by Amanda Litvinov, Felix Perez and Brian Washington
Few would argue against the notion that public education is the greatest tool we have to maintaining a middle class. Every day in schools across the country, hard working educators give children the skills they need to become successful learners, agile problem solvers, and creative thinkers, preparing them not only to enter the workforce but to think and act as citizens.
Educators’ priorities are the very things that strengthen the middle class in the long-term. Here’s why you have a key role to play in setting the stage for the rebuilding of America in this crucial election year:
You know policymakers need to hear from you and your colleagues.
You are the dedicated professionals who are not only teaching our children to read and write, at times you’re also the ones making sure they’re fed and they’re safe. You also know that short-sighted cuts to education budgets, Medicaid, children’s health insurance, and school lunch programs have an immediate, negative impact on your students’ lives. But lawmakers tucked away in offices on Capitol Hill or in your statehouse can’t see what you see!
That’s why you’ve got to tell policymakers what resources you need to do your jobs, just like Diana Beatty who came from Colorado to talk to President Obama about her school. She teaches math in a basement classroom, where her 36 teenage students are often disrupted by racket coming from the loading dock and the boiler room.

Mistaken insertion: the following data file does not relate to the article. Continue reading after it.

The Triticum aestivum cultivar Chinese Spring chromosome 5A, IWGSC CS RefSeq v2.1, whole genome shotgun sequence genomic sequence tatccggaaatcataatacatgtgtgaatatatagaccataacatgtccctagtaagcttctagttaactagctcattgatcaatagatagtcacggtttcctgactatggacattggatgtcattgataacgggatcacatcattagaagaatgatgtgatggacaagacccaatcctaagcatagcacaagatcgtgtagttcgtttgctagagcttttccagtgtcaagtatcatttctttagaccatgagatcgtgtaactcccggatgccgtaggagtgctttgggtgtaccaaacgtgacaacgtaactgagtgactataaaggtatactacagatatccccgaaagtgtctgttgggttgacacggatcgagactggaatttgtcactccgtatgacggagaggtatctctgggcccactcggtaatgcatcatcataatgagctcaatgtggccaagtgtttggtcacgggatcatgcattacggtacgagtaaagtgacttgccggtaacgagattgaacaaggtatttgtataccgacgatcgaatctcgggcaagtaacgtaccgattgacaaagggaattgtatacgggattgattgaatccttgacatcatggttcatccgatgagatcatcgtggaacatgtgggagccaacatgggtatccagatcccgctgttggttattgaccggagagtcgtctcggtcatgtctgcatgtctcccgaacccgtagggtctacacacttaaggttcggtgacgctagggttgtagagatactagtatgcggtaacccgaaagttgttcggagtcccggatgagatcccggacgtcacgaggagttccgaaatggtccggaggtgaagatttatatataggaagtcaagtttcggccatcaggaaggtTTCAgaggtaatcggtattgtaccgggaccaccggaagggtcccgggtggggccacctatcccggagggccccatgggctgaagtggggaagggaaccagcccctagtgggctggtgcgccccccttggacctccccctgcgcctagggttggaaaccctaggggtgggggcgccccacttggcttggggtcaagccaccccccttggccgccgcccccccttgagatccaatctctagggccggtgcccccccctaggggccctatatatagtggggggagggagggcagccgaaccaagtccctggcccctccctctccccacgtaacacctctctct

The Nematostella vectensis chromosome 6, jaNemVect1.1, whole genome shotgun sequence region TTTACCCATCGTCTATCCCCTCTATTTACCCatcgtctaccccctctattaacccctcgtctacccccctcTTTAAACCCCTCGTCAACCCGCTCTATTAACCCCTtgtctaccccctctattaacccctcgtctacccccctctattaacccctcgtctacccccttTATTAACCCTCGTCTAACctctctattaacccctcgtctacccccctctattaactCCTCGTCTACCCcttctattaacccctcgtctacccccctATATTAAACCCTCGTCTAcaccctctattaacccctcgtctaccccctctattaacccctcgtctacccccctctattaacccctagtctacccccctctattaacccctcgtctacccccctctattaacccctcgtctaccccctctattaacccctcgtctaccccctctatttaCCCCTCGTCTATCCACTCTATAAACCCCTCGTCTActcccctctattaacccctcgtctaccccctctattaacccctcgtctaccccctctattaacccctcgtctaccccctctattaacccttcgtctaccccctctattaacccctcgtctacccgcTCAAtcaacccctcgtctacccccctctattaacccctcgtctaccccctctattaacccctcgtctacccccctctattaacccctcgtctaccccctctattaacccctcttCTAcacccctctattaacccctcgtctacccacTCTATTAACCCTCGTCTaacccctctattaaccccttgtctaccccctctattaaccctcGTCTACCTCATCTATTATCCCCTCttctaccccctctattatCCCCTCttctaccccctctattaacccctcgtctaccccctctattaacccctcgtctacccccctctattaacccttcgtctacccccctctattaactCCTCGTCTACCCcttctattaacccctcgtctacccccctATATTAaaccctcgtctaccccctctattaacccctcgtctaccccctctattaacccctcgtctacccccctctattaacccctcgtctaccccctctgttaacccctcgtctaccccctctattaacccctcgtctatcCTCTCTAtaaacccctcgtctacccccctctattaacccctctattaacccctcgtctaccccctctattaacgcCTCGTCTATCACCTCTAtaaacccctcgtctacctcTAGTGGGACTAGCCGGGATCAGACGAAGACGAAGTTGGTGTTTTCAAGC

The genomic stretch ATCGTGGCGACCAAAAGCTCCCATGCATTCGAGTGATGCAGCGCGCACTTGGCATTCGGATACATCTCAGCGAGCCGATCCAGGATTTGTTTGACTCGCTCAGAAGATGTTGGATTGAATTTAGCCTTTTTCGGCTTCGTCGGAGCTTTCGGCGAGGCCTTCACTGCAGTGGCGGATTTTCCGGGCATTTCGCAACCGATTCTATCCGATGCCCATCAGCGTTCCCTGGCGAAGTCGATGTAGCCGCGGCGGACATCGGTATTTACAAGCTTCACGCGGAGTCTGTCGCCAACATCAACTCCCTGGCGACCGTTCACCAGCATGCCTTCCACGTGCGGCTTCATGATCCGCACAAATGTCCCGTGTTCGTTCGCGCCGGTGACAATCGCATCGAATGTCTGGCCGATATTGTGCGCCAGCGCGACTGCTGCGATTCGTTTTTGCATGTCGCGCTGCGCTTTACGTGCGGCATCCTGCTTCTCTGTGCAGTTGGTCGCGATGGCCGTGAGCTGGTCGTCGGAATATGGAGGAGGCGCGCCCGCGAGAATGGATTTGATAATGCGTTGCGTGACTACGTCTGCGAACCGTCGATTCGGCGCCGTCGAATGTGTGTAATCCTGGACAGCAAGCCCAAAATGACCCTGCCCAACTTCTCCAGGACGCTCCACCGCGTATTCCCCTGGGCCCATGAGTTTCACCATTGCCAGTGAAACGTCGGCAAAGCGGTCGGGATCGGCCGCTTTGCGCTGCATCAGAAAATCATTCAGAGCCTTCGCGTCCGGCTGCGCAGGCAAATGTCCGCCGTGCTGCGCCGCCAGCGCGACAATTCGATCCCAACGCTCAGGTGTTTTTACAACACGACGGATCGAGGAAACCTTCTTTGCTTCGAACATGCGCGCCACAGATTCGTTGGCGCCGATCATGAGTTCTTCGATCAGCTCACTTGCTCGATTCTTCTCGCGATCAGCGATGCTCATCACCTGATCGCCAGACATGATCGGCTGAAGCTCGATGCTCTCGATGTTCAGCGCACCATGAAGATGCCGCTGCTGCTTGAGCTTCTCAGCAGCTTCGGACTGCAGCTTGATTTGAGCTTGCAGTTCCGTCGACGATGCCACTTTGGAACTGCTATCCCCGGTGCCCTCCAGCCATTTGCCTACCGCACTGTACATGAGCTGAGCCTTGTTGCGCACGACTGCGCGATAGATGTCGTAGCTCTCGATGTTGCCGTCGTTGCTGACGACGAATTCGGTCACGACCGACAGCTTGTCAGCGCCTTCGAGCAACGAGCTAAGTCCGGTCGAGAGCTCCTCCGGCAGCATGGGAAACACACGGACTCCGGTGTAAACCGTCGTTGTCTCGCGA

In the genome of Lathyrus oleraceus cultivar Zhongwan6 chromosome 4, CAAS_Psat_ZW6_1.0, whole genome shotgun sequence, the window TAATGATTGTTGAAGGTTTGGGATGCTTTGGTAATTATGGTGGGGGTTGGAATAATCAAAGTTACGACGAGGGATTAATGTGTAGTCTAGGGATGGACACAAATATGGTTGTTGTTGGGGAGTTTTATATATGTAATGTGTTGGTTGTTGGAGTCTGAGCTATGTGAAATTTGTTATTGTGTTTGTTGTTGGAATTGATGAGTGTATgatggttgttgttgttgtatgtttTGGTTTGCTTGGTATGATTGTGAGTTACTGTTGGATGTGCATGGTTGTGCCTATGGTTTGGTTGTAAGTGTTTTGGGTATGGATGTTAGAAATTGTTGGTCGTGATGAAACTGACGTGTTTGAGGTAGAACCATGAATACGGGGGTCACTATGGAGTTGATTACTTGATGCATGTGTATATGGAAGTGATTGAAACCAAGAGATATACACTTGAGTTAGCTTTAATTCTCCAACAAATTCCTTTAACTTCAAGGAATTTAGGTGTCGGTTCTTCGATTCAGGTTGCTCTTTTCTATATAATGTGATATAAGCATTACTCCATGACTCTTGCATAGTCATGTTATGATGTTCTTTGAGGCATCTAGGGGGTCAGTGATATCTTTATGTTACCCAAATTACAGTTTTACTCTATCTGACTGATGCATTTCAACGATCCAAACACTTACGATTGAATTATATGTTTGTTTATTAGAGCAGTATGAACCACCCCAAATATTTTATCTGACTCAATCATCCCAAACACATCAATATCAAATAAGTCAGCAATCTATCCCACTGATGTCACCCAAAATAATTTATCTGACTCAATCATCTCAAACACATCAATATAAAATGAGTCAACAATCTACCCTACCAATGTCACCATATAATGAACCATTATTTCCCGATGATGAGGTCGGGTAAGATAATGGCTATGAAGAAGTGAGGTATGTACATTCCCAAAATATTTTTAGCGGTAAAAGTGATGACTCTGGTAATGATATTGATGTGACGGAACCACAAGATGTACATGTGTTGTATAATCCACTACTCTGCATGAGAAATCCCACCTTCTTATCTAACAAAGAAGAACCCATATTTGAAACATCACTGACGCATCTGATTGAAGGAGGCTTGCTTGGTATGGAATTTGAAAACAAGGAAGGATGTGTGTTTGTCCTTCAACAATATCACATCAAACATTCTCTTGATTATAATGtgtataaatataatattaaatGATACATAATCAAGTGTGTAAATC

“Our carpet is threadbare, stained, and approaching 40 years old, but can’t be replaced because there is an asbestos issue we can’t afford to address,” says Beatty.
In addition to learning more about the details of President Obama’s American Jobs Act, Beatty says during her trip to Washington she also learned how important it is for members to “get their stories out about what’s going on in schools in terms of budget cuts and things like that, because the public doesn’t necessarily know. Getting that message out there will make a huge difference.”